Religious power lines


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Tracing the eruv in Chelsea — wires marking the area where certain activities are permitted on the Sabbath for Orthodox Jews


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  • The eruv wires, visible above a Chelsea intersection. Photo: Deborah Fenker




  • The Manhattan eruv encloses most of the borough. Drawing: Nechama Rosenberg, via eruv.nyc




New York is a city rife with unparalleled opportunities of discovery. There are the mysterious entities that baffle the average tourist but that can be explained by a seasoned New Yorker, such as that frenetic fifteen-digit digital display (yes, it’s a clock) at Union Square, and the absolutely logical-once-it’s-explained-to-you layout of the street grid, its address, flow of traffic and numbering. But there is one thing that I noticed upon first moving here that was never elucidated until recently. It was my dad, in fact, who called me one random Saturday morning, asking if I had ever seen “those transparent wires that span between lampposts or power lines” high above the streets. I responded that of course, I definitely had seen them, right here in Chelsea, but no, I had no idea. Because while I had wondered before what they were, I actually forgot about my curiosity at some point. I recall once having been told that they were some sort of grounding wire for power lines, or a deterrent for pigeons or some such, and left it at that. My dad (as he so often does), had the real explanation.

An eruv is an adaptation that some of more stringent Jewish communities, especially Orthodox ones, construct to enable a prohibited activity to be performed on Shabbat, Judaism’s holy day of rest. These are created from durable nylon lines, called mechitzas, which are basically expanded property boundaries, allowing Orthodox Jews to perform some limited tasks that are otherwise prohibited on the Sabbath, such a lifting a child, pushing a stroller or even carrying a book or pencil. Without them, functioning in modern society would be virtually impossible. These adaptive constructs expand what is considered the private domain to a larger scale, which provide followers more lenient behavioral allowances and a greater area of real estate in which to exist, albeit in a somewhat controversial fashion.

You can find a map of the eruv on eruv.nyc. The first eruv was constructed in New York City in 1905, and now encompasses the whole of Manhattan all the way up to 145th Street. That said, a network of lines still criss-cross Avenue of the Americas, although exactly to what end I couldn’t determine. But according to eruv.nyc, these lines are redundant, and needn’t even be there, a verdict confirmed by Rabbi Adam Mintz, a Modern Orthodox rabbi who is also a professor at City College. Mintz qualified that his is not a Halachic opinion, based on Jewish religious law, further illustrating a hierarchy of adherence and interpretation of Jewish regulations.

An Official “Eruv Checker”

I followed the line that runs above Sixth avenue from West 8th Street as it crosses from street lamp to traffic signal, all the way up to 25th Street, its transparency making it sometimes difficult to perceive until a glint of sunlight reflects off of it. All of a sudden, however, the line disappeared, and I was quite shocked to see the broken filament dangling from above. It’s something I never would have even noticed had I not been researching the phenomenon, but it is fate that the lines would inevitably break at some point. I reported the incident to the contact listed on eruv.nyc, but this was apparently unnecessary. According to Mintz, there is an official “eruv checker” who on every Thursday morning at the jarring hour of four a.m., circumnavigates the entire eruv network to make sure it is all intact in anticipation of the Sabbath. Any repairs are made that afternoon, like clockwork, and he revisits each site at which a repair is made to confirm the integrity of the eruv. Mintz even recounted a story that this legendary man’s daughter was wed on a Wednesday evening one year, but sure enough, on Thursday at 4 a.m. he was on the job, ensuring that all the lines were intact.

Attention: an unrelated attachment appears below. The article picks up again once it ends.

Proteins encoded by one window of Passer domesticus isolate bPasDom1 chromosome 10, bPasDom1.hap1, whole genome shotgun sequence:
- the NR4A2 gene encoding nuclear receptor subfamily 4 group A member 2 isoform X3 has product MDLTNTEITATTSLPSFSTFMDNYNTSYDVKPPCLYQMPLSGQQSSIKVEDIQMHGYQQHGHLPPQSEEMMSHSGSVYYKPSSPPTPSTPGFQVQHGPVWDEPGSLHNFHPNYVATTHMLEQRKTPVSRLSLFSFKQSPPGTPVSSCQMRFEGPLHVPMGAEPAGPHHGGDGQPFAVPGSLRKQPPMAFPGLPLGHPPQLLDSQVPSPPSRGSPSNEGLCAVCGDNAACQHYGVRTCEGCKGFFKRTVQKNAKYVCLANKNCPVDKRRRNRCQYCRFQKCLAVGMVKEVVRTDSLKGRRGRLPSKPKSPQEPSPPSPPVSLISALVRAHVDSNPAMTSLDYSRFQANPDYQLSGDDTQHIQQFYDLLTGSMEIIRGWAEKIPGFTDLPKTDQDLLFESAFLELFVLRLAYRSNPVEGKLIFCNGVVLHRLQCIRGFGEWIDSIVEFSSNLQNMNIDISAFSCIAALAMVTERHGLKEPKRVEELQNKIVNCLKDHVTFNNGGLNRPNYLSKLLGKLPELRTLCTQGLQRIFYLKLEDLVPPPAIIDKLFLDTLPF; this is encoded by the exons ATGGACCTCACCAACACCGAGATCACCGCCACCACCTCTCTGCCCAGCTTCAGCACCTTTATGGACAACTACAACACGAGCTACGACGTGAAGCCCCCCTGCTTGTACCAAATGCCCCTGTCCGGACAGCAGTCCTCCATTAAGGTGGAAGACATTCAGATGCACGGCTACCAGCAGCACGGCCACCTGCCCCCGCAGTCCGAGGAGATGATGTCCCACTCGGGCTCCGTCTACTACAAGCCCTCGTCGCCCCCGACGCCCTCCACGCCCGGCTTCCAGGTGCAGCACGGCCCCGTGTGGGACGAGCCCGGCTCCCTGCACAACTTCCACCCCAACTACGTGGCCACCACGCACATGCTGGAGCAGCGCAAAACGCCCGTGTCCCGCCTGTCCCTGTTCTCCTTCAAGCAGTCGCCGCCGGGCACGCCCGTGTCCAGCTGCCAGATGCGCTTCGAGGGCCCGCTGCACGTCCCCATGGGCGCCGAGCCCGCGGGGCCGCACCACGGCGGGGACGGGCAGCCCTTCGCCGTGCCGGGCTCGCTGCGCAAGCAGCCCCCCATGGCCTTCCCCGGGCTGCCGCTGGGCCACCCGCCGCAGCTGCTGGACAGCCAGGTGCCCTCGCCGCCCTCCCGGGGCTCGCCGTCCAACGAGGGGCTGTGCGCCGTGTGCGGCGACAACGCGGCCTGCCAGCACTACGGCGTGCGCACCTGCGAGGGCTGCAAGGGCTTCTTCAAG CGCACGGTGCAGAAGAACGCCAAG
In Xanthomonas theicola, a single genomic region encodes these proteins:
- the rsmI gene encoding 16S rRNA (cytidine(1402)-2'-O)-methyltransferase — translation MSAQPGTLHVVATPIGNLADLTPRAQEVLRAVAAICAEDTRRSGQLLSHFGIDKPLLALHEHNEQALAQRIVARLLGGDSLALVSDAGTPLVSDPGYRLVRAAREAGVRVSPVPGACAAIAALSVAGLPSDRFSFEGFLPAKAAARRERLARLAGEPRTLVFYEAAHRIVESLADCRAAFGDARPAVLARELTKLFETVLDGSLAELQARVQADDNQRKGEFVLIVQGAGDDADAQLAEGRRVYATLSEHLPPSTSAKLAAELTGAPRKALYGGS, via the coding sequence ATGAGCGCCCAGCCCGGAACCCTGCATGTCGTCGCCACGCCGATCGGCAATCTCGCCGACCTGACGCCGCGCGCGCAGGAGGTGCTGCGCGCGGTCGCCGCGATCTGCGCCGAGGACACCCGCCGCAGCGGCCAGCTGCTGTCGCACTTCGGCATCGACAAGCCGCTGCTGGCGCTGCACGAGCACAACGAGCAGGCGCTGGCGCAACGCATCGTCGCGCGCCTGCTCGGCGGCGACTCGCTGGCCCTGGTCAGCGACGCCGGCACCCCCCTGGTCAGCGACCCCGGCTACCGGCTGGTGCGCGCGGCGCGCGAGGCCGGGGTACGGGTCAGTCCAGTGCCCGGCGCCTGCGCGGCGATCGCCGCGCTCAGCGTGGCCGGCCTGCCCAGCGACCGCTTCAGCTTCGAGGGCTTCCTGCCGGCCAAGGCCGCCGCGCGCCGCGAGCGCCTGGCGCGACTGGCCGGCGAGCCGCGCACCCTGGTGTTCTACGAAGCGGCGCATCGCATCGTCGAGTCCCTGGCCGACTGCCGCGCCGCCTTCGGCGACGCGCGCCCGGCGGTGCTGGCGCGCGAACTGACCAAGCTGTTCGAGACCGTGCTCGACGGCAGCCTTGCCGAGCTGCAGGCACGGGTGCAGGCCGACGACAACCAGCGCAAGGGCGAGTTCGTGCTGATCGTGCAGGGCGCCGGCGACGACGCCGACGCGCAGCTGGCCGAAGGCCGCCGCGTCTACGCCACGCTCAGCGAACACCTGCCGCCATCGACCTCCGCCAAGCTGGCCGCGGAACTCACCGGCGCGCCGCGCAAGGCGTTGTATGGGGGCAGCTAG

As is most everything these days, the eruv are quite controversial, but less among non-Jews, most of whom aren’t even aware of the practice. The divide emerges more vigorously between the communities who practice varying degrees of stringency in regards to adherence of Halacha as they interpret it. That eruv translates to “loophole” basically makes the controversy self-explanatory. Some find it an ingenious resolution to facilitate adherence to Orthodox law in modern day society, where others consider it cheating. On this, the jury is still out, and may always be. It’s not a black-and-white issue, and much like all tenets of religion one must decide for one’s self what level of devotion makes the most sense personally. But adhering to a scientific mindset myself, finding out the meaning behind the strings was fascinating from a historical perspective.

If you have never noticed an eruv line in your neighborhood, perhaps it is just a matter of time. Mintz hypothesizes that the eruv will “persist and expand” to accommodate Orthodox laws in modern society. Which, ostensibly, could go one of two ways: creating an even greater amount of real estate in which to perpetuate a more segregated existence, or a relaxing of the rigorous restrictions of the religion, something that might facilitate cohabitation with the rest of society. No one ever said religion was without controversy.





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